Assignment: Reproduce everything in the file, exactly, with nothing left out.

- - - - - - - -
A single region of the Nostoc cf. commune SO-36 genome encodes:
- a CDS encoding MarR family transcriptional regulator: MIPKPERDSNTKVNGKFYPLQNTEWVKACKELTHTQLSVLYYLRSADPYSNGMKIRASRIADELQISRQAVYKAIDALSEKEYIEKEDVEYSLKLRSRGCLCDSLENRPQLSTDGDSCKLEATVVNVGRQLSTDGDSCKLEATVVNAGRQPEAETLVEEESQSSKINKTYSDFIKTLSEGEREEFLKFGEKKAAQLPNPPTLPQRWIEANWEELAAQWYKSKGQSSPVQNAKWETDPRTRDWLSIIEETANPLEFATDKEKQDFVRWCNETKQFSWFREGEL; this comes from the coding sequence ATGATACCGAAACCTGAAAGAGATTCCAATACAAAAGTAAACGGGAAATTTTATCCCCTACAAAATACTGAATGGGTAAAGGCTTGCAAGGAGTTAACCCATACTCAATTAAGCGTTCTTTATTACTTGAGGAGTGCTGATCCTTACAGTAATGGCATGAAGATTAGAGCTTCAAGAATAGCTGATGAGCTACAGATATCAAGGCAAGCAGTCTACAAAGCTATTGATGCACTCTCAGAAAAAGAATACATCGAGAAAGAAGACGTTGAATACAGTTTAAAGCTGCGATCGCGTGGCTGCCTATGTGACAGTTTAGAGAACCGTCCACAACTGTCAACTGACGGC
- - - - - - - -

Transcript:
A single region of the Nostoc cf. commune SO-36 genome encodes:
- a CDS encoding MarR family transcriptional regulator: MIPKPERDSNTKVNGKFYPLQNTEWVKACKELTHTQLSVLYYLRSADPYSNGMKIRASRIADELQISRQAVYKAIDALSEKEYIEKEDVEYSLKLRSRGCLCDSLENRPQLSTDGDSCKLEATVVNVGRQLSTDGDSCKLEATVVNAGRQPEAETLVEEESQSSKINKTYSDFIKTLSEGEREEFLKFGEKKAAQLPNPPTLPQRWIEANWEELAAQWYKSKGQSSPVQNAKWETDPRTRDWLSIIEETANPLEFATDKEKQDFVRWCNETKQFSWFREGEL; this comes from the coding sequence ATGATACCGAAACCTGAAAGAGATTCCAATACAAAAGTAAACGGGAAATTTTATCCCCTACAAAATACTGAATGGGTAAAGGCTTGCAAGGAGTTAACCCATACTCAATTAAGCGTTCTTTATTACTTGAGGAGTGCTGATCCTTACAGTAATGGCATGAAGATTAGAGCTTCAAGAATAGCTGATGAGCTACAGATATCAAGGCAAGCAGTCTACAAAGCTATTGATGCACTCTCAGAAAAAGAATACATCGAGAAAGAAGACGTTGAATACAGTTTAAAGCTGCGATCGCGTGGCTGCCTATGTGACAGTTTAGAGAACCGTCCACAACTGTCAACTGACGGC